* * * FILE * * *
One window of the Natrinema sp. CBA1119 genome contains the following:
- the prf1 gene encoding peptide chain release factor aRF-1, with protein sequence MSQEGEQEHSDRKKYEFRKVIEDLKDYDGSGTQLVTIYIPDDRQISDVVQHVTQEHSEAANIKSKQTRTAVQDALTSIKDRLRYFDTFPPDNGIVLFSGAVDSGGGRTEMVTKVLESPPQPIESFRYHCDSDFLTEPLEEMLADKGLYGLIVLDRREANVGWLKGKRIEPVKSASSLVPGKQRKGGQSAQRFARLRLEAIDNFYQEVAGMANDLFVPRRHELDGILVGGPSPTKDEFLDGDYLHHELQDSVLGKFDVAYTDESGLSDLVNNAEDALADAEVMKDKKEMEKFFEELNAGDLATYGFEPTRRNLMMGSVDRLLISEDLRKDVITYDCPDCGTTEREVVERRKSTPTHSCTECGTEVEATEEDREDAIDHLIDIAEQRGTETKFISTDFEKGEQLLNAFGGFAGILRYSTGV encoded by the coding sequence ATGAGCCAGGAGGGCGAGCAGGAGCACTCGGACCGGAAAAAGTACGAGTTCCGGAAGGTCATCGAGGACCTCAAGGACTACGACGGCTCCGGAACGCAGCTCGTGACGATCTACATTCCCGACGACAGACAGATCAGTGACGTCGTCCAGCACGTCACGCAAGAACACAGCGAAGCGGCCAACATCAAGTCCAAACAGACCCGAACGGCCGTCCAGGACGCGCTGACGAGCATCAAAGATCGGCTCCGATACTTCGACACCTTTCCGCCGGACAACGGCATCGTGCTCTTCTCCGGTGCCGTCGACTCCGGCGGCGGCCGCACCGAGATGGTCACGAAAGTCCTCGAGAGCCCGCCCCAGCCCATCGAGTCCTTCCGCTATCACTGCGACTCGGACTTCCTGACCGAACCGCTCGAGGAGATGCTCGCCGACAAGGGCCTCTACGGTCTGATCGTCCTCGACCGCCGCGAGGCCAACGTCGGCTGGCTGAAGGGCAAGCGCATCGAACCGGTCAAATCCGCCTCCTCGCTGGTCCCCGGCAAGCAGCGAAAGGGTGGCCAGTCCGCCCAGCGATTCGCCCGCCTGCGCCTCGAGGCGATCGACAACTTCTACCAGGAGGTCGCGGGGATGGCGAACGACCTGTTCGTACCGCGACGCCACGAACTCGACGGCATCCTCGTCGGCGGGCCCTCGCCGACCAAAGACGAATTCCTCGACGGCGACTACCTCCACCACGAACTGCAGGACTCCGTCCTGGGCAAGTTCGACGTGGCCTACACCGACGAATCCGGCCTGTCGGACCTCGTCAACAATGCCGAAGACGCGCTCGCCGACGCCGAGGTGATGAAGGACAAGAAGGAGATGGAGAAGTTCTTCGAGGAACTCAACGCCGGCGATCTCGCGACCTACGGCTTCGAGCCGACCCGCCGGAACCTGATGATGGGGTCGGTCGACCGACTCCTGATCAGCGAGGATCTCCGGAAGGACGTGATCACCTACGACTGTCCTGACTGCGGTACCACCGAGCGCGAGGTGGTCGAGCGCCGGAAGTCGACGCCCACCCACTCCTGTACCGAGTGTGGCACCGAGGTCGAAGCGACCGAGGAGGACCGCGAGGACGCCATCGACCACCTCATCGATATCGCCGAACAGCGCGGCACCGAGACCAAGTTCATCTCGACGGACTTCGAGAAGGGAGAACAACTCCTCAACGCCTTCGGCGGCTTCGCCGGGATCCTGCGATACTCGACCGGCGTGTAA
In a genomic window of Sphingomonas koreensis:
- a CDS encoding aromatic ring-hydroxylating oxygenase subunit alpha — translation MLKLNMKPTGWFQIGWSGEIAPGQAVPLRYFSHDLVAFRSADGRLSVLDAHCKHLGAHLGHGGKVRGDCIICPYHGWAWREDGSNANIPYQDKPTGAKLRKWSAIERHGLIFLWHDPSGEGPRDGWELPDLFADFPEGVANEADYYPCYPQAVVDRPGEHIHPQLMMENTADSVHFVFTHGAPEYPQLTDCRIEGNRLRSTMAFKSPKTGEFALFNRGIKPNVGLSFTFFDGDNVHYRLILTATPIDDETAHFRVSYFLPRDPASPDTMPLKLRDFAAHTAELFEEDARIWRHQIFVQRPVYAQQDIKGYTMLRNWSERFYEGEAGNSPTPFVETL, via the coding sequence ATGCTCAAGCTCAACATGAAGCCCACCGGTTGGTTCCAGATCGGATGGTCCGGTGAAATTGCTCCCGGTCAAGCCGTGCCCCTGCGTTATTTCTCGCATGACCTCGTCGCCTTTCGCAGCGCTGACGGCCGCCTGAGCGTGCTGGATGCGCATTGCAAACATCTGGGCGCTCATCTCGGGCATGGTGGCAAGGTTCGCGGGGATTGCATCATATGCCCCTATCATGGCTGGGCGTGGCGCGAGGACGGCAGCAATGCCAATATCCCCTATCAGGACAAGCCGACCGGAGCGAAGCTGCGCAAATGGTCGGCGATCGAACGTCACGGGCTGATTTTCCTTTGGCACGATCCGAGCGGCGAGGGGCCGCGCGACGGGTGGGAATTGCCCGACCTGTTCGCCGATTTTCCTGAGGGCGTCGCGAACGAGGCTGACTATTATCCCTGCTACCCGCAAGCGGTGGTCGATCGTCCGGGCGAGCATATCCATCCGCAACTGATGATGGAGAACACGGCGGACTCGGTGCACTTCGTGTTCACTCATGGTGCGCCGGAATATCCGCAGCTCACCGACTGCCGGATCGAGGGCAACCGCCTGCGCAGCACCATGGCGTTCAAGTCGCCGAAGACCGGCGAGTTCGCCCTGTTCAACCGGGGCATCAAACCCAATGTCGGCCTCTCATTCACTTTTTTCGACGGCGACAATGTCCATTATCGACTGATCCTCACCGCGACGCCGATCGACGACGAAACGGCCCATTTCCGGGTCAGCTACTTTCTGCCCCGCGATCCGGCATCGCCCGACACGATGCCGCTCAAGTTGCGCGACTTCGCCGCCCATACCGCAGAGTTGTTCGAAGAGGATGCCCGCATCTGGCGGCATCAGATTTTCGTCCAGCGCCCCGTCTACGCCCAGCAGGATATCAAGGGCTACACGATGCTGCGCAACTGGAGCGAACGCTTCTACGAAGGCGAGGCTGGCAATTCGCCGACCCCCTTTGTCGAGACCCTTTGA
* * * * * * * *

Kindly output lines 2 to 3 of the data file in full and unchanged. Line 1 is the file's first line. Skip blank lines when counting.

- the prf1 gene encoding peptide chain release factor aRF-1, with protein sequence MSQEGEQEHSDRKKYEFRKVIEDLKDYDGSGTQLVTIYIPDDRQISDVVQHVTQEHSEAANIKSKQTRTAVQDALTSIKDRLRYFDTFPPDNGIVLFSGAVDSGGGRTEMVTKVLESPPQPIESFRYHCDSDFLTEPLEEMLADKGLYGLIVLDRREANVGWLKGKRIEPVKSASSLVPGKQRKGGQSAQRFARLRLEAIDNFYQEVAGMANDLFVPRRHELDGILVGGPSPTKDEFLDGDYLHHELQDSVLGKFDVAYTDESGLSDLVNNAEDALADAEVMKDKKEMEKFFEELNAGDLATYGFEPTRRNLMMGSVDRLLISEDLRKDVITYDCPDCGTTEREVVERRKSTPTHSCTECGTEVEATEEDREDAIDHLIDIAEQRGTETKFISTDFEKGEQLLNAFGGFAGILRYSTGV encoded by the coding sequence ATGAGCCAGGAGGGCGAGCAGGAGCACTCGGACCGGAAAAAGTACGAGTTCCGGAAGGTCATCGAGGACCTCAAGGACTACGACGGCTCCGGAACGCAGCTCGTGACGATCTACATTCCCGACGACAGACAGATCAGTGACGTCGTCCAGCACGTCACGCAAGAACACAGCGAAGCGGCCAACATCAAGTCCAAACAGACCCGAACGGCCGTCCAGGACGCGCTGACGAGCATCAAAGATCGGCTCCGATACTTCGACACCTTTCCGCCGGACAACGGCATCGTGCTCTTCTCCGGTGCCGTCGACTCCGGCGGCGGCCGCACCGAGATGGTCACGAAAGTCCTCGAGAGCCCGCCCCAGCCCATCGAGTCCTTCCGCTATCACTGCGACTCGGACTTCCTGACCGAACCGCTCGAGGAGATGCTCGCCGACAAGGGCCTCTACGGTCTGATCGTCCTCGACCGCCGCGAGGCCAACGTCGGCTGGCTGAAGGGCAAGCGCATCGAACCGGTCAAATCCGCCTCCTCGCTGGTCCCCGGCAAGCAGCGAAAGGGTGGCCAGTCCGCCCAGCGATTCGCCCGCCTGCGCCTCGAGGCGATCGACAACTTCTACCAGGAGGTCGCGGGGATGGCGAACGACCTGTTCGTACCGCGACGCCACGAACTCGACGGCATCCTCGTCGGCGGGCCCTCGCCGACCAAAGACGAATTCCTCGACGGCGACTACCTCCACCACGAACTGCAGGACTCCGTCCTGGGCAAGTTCGACGTGGCCTACACCGACGAATCCGGCCTGTCGGACCTCGTCAACAATGCCGAAGACGCGCTCGCCGACGCCGAGGTGATGAAGGACAAGAAGGAGATGGAGAAGTTCTTCGAGGAACTCAACGCCGGCGATCTCGCGACCTACGGCTTCGAGCCGACCCGCCGGAACCTGATGATGGGGTCGGTCGACCGACTCCTGATCAGCGAGGATCTCCGGAAGGACGTGATCACCTACGACTGTCCTGACTGCGGTACCACCGAGCGCGAGGTGGTCGAGCGCCGGAAGTCGACGCCCACCCACTCCTGTACCGAGTGTGGCACCGAGGTCGAAGCGACCGAGGAGGACCGCGAGGACGCCATCGACCACCTCATCGATATCGCCGAACAGCGCGGCACCGAGACCAAGTTCATCTCGACGGACTTCGAGAAGGGAGAACAACTCCTCAACGCCTTCGGCGGCTTCGCCGGGATCCTGCGATACTCGACCGGCGTGTAA
In a genomic window of Sphingomonas koreensis: